The crowds were big, the lines were long, and the hype was over the top. Yet, the annual CES (consumer electronics) show in Las Vegas still manages to set the tone for much of the coming year in technology. After two days of press conferences and four more days of exhibits, panel discussions, and keynote presentations, all that’s left now is to see which companies deliver on their promises and how new gadgets and services might reshape our daily lives.

A clothes folding robot attracts attention

There were robots galore, but one of the more unusual concepts involved a machine that will fold your clothes. FoldiMate CEO Gal Rozov was all over CES touting a robot that takes 15-20 items from a hanging rack and spits them out neatly pressed and folded. The Kickstarter-funded company could only show a conceptual video and mock-up of the machine, so this is not an item that will be available for purchase soon.

“We will save marriages all over the world,” said Rozov.

Closer to reality is the smart highway. Panasonic, in collaboration with the state of Colorado, is turning a treacherous stretch of Interstate 70 into a highway that will allow cars to communicate with each other as well as with the road itself. The road is popular with skiers heading to Vail and Aspen, so the ability for cars to share information about changing weather conditions will hopefully reduce accidents.

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Work is scheduled to begin this year.

Innovation will continue to come from the simplest and sometimes unlikely sources. Although Microsoft pulled out of CES after 2012, (then-CEO Steve Ballmer’s keynote speeches were not well-received and generated little news), the company held a surprise event for the media last week to talk about the history behind the development of their Surface Book laptop with its unusual telescoping hinge which flexes as it opens.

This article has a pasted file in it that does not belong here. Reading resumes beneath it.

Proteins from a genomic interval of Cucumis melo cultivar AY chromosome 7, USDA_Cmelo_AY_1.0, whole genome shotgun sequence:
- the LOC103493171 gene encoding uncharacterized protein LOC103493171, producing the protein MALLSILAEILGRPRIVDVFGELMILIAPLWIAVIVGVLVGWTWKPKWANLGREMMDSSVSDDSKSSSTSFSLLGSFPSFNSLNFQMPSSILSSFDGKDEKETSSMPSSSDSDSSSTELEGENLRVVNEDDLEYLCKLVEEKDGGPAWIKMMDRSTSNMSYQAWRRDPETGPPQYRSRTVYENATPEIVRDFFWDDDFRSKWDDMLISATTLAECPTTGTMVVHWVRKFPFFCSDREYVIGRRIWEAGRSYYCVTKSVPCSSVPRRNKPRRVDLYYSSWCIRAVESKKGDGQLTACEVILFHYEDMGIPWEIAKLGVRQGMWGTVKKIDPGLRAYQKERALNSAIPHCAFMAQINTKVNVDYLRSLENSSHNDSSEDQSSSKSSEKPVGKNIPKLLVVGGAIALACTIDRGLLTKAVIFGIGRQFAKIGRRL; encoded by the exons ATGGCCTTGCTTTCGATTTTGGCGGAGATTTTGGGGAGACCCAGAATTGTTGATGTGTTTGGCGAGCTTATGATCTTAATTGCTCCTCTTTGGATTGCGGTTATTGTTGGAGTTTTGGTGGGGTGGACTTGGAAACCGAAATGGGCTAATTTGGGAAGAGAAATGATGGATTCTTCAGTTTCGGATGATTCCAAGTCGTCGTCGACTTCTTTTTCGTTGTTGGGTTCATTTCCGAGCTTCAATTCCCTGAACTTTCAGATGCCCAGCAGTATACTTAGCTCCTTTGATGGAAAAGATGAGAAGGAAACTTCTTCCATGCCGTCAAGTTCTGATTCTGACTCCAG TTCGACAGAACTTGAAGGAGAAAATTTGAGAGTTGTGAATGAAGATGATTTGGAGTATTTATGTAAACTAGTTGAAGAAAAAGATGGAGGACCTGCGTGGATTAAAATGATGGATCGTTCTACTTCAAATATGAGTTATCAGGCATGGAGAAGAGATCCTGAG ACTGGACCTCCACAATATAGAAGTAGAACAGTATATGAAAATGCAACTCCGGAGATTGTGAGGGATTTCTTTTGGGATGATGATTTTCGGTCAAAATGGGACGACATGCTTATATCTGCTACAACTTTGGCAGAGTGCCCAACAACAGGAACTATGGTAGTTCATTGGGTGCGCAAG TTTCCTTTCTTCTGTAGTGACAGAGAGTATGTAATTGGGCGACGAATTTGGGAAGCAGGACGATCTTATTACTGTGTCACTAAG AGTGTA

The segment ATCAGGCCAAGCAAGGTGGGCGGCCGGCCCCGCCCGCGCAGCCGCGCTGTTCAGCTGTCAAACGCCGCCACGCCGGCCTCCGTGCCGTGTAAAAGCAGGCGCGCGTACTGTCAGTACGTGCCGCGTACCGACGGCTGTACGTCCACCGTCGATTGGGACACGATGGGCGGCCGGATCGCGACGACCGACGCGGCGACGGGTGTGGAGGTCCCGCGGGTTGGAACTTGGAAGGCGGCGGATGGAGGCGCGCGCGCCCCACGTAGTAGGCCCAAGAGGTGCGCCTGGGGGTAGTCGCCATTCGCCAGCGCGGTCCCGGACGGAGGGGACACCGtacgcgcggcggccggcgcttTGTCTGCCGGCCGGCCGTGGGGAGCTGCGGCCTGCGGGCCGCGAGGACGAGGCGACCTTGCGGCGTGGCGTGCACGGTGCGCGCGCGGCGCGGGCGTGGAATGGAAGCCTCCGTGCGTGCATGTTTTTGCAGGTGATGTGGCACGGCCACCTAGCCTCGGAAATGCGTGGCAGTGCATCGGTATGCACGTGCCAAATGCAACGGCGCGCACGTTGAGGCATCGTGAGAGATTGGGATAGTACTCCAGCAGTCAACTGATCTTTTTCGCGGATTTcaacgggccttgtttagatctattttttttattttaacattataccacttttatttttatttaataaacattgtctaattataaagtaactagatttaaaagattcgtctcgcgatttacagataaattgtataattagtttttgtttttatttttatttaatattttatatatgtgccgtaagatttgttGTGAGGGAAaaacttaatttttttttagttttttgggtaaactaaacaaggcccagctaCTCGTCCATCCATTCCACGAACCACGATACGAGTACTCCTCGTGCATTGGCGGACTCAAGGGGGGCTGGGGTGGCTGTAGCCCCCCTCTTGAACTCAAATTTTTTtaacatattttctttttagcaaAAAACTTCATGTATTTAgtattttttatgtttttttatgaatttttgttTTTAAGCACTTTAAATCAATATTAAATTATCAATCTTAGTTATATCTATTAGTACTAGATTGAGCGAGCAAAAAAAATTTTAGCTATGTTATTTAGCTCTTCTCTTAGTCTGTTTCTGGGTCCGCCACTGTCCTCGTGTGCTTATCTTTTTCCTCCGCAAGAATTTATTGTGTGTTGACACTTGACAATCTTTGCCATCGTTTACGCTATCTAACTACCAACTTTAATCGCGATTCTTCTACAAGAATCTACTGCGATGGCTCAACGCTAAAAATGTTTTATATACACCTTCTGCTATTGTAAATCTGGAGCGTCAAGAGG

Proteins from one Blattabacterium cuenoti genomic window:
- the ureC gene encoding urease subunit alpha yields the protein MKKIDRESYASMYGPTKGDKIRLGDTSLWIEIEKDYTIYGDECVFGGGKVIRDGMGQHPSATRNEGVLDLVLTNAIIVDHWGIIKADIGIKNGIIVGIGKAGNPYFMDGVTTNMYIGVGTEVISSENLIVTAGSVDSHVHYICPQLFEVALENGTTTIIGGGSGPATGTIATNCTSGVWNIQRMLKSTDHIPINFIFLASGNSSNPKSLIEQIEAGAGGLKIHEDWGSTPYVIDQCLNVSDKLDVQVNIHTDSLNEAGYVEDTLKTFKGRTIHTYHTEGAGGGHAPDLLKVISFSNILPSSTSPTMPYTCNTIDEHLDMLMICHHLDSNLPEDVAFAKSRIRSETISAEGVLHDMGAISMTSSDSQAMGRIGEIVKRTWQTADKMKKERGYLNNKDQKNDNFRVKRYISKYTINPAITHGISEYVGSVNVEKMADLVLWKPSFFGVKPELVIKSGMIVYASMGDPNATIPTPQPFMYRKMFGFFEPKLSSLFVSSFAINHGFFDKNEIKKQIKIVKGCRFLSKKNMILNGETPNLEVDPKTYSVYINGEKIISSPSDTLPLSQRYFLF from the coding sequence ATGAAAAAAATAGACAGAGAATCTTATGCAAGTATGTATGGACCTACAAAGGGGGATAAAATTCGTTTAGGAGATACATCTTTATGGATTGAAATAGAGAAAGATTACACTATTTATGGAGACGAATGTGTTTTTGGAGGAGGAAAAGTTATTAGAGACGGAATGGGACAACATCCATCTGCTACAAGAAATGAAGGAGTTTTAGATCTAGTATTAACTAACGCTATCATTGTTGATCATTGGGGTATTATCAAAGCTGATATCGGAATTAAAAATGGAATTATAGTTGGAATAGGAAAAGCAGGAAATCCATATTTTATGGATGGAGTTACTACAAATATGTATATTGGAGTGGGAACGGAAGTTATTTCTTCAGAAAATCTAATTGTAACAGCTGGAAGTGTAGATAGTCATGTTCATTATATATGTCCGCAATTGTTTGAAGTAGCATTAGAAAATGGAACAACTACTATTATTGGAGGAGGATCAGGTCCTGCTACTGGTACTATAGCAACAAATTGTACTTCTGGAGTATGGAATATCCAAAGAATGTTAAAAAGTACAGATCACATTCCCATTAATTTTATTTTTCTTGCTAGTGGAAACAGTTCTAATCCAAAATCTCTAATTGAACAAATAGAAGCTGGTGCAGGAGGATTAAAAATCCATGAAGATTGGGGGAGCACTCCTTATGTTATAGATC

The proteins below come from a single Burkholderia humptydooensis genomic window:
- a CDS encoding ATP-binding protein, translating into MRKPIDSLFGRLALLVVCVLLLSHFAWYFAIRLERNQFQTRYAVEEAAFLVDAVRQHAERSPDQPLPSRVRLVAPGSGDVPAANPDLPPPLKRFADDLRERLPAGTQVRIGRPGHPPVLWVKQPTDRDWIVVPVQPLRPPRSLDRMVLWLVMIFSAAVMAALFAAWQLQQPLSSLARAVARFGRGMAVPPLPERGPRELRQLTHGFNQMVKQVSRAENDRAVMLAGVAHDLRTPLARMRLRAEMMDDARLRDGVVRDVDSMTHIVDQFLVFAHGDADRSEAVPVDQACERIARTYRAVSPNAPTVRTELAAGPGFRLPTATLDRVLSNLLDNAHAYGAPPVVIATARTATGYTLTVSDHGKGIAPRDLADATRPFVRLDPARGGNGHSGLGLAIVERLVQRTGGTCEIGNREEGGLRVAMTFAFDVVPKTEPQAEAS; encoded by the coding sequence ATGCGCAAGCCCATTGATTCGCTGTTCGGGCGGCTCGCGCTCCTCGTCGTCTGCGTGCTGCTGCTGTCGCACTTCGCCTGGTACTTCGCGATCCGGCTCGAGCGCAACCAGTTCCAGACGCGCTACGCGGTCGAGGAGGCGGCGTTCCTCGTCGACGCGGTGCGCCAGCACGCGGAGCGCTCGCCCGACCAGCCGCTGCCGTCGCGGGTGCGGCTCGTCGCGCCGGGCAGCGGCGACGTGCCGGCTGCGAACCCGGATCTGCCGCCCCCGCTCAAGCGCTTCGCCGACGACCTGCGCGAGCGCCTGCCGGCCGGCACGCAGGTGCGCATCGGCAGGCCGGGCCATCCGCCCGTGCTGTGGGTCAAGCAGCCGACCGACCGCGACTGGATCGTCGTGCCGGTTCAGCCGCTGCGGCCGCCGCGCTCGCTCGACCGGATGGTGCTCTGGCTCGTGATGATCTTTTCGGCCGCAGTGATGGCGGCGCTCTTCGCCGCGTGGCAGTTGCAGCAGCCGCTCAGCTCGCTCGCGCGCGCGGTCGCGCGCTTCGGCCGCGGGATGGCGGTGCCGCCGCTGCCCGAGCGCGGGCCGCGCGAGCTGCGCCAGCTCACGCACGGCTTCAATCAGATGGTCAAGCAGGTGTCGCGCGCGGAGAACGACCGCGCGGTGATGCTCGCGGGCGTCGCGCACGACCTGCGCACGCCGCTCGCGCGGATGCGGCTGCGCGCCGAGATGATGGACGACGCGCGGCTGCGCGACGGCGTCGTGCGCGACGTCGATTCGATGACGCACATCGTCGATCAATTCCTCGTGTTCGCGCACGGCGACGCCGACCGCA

In a rare appearance by one of the company’s top designers, Ralf Groene described how his team struggled with how to design the hinge for months until one employee was browsing in a Tokyo airport gift shop while waiting for a flight home from Japan and noticed a green paper folder with a telescoping binder. He brought it back to Microsoft and the rest is history.

Singapore has big plans for ride sharing

The ride sharing economy rolls merrily onward, showing no signs of slowing down.

At a session to discuss future trends, one official from Singapore talked about the emergence of a locally-developed ride sharing app called SWAT, which charges commuters a flat fee of $5 per ride regardless of distance. “Our goal is 100 percent shared mobility in Singapore,” said Karen Tay, the country’s “smart nation” director.

The increasing popularity of drones means greater regulatory control.

The Federal Aviation Administration (FAA) revealed during CES that over 670,000 drones have been registered with the government, a trend that is driving the agency to press for rules for governing an increasingly chaotic sky. Part of the new directives under consideration involve regulations called “Operations Over People.” They are already known in the drone community as “OOPS.”

With all the changes in technology, one of the constant battles involves the struggle to make products less complex for consumers. What might “wow” a group of engineers in Silicon Valley may not be quite as well received by a grandmother in Iowa. Industry leaders were quick to acknowledge this in Las Vegas last week, although sometimes the message gets a little lost in translation. “The complexity is decomplexifying the complex,” said Alison Lewis, the chief marketing officer for Johnson & Johnson, during a keynote panel discussion at CES. And her company makes baby oil.

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